Thursday, 30 April 2015

Beyond the Ontological Argument: Writing The Sacred History of Being (III)

In late 2009 I started to look again at the project, with a new understanding of what needed to be addressed. There is a new chapter list from that time, and also another from 2010. There was a little writing done in late 2010, but not much. The writing side of the project began again seriously on the 3rd of January 2011, with a strict weekly word count, which I stuck to for most of the year. I still had a day job, so I was writing for several hours, either in the evening, or the early morning.

I wrote about the main subject of The Sacred History of Being, which of course is the understanding of transcendent reality in the ancient world, and its relationship to philosophical thought. But I also wrote about the difficulties and obstacles which make it hard to understand  ancient ideas, and to explain them with clarity. Some of this material remains in the text, but a great deal of it was removed, in the interest of clarity and the avoidance of tedium. This material will be made available separately. Some of it will appear here - the discussion of  Marx and the use of a historicist approach to the understanding of antiquity isn't in the book for example, but it does fill out some of the wider background to The Sacred History of Being.

Pointedly, I did not write about the Ontological Argument. But my new understanding of its severe limitations did inform the discussion of questions about reality in the two parts of the book which were under way, which looked at Greece and Assyria respectively. Once those two parts were largely constructed, I turned to the Ontological Argument  sometime in 2012. Discussion of it and its limitations forms the second section of what is now the first part of the book.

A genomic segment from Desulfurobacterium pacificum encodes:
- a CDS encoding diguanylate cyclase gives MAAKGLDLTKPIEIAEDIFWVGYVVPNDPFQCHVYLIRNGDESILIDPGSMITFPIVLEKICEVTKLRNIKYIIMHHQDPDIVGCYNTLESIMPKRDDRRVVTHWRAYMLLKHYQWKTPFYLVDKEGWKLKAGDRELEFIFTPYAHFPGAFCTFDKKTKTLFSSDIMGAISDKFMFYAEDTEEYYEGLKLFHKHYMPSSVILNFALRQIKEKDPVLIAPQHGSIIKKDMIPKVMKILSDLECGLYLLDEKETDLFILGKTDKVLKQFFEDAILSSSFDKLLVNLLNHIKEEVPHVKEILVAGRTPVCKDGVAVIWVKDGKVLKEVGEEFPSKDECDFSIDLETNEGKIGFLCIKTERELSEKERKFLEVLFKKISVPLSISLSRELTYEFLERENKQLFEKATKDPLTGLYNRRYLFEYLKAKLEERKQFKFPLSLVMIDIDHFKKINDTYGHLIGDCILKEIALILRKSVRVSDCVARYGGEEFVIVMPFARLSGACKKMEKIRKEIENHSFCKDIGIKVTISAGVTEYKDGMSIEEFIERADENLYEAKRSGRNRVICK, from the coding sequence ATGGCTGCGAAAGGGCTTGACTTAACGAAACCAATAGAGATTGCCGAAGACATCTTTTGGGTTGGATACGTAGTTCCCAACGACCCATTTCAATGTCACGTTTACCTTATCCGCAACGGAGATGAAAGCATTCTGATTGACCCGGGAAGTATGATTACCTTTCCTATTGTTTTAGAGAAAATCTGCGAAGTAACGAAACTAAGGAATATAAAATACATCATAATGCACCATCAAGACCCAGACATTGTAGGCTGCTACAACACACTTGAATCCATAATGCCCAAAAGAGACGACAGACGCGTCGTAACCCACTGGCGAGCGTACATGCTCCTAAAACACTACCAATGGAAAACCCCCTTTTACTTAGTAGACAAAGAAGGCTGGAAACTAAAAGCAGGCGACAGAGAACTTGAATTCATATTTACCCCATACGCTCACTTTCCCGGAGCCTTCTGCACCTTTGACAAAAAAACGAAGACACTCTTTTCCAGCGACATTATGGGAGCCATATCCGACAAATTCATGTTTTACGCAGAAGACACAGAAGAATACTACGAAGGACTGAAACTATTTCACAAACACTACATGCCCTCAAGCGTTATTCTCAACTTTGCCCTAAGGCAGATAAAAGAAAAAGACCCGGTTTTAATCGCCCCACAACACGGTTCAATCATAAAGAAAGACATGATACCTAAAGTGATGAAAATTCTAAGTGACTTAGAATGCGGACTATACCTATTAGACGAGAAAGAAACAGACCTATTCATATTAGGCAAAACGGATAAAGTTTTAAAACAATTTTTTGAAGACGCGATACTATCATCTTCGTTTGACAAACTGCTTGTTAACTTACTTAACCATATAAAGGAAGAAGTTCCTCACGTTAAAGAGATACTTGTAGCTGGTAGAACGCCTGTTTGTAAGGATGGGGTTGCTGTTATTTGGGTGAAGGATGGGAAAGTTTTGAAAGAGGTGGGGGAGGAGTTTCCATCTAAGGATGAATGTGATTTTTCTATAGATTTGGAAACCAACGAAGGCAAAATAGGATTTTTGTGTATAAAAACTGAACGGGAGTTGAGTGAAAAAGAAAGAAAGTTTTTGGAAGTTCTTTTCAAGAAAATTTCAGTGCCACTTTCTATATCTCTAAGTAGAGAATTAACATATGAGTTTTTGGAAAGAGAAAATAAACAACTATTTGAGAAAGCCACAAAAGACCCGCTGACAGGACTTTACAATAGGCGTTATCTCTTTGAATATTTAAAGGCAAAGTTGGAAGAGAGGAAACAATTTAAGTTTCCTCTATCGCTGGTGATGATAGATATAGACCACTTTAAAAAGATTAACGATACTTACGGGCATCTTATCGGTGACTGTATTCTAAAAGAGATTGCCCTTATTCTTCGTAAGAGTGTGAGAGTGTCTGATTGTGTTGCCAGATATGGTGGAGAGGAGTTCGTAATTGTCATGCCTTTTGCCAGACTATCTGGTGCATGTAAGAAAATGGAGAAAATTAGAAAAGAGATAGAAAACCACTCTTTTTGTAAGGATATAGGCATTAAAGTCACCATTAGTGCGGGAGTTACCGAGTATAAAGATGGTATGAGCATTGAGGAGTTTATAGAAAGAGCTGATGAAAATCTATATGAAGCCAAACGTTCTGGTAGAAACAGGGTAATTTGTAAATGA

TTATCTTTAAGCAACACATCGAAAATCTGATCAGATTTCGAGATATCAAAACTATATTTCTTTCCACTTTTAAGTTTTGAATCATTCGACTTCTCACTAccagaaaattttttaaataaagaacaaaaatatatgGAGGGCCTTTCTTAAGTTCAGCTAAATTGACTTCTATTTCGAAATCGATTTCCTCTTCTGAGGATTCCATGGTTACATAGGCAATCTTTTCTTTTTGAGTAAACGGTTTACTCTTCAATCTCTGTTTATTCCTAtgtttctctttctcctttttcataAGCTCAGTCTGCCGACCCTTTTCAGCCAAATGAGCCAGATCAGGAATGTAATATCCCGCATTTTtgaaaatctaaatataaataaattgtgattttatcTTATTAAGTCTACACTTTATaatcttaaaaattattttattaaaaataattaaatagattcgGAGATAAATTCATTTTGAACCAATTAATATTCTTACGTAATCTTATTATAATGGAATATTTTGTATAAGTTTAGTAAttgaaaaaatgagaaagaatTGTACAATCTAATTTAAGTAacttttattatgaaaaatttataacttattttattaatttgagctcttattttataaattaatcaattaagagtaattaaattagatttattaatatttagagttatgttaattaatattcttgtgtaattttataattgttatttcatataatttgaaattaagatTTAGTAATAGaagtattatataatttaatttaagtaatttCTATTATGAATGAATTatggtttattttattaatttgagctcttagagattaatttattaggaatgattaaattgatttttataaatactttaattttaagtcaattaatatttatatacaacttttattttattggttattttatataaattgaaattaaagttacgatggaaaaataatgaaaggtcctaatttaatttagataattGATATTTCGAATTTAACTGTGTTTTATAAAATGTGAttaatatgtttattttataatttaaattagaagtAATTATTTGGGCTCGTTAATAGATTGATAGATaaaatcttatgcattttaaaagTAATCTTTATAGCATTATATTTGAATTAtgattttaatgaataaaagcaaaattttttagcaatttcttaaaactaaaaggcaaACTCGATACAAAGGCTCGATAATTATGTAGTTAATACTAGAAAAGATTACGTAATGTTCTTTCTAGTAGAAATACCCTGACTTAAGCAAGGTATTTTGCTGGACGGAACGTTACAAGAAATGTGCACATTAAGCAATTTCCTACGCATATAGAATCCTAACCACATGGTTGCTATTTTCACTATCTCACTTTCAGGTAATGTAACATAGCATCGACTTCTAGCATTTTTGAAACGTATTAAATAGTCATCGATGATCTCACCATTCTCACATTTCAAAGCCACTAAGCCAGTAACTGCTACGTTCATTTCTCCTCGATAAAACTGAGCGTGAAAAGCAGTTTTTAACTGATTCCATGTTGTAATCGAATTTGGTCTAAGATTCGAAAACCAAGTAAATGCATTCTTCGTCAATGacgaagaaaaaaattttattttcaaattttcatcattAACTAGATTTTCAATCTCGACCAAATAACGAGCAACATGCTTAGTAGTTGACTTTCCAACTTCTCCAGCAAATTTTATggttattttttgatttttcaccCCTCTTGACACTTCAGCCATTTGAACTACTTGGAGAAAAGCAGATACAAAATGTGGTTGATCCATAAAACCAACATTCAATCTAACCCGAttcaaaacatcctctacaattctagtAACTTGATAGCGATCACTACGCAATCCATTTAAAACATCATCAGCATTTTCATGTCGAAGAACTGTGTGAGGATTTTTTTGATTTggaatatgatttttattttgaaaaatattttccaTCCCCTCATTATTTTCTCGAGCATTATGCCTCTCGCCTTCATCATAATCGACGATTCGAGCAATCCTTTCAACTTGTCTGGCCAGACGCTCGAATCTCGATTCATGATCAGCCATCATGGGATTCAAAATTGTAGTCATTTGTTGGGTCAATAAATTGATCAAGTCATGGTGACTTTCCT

Ontological argument ought to be about the nature of reality itself, rather than a particular aspect of it. Attempting to prove the existence or reality of God on the basis of purely logical and a priori argument is about proof and existence within a known and perceived frame of reality, which is presumed to be real, though we have no knowledge of what it is and why it presents itself to us in the way that it does. So ontological argument for the most part isn't about reality at all, but some part of that reality, and argued in terms of the properties and attributes which that part may or may not have.

The concept of God is discussed within either the reality we know in terms of space and time, or else existing in some other place beyond the limitations of physical reality. In either case the physical frame of space and time is taken as a given.

In classical antiquity this would have seemed to be a barbarous and crude way to argue about the divine. When they talked about reality, they meant reality itself, not some particular representation of it. And that reality was coterminous with Being. In other words, divine Being was presumed to be at the root of all the forms of reality which can be represented. It was reality.

Ancient ideas about divinity therefore need to be understood in their original context, or at least in as much of it as we can muster. A thorough understanding of the varieties of the ontological argument will not tell us much that is useful about ancient conceptions of the divine.

So this part of The Sacred History of Being should be understood as a demolition of the usefulness of the ontological argument, as we understand it. It wasn't the most interesting thing to write. But in the course of writing, I was reminded that there were ancient misunderstandings of the nature of divinity also, on the basis of the way in which the divine was spoken. If the divine is one and indivisible, for example, how is it that there are hundreds of gods, and not one?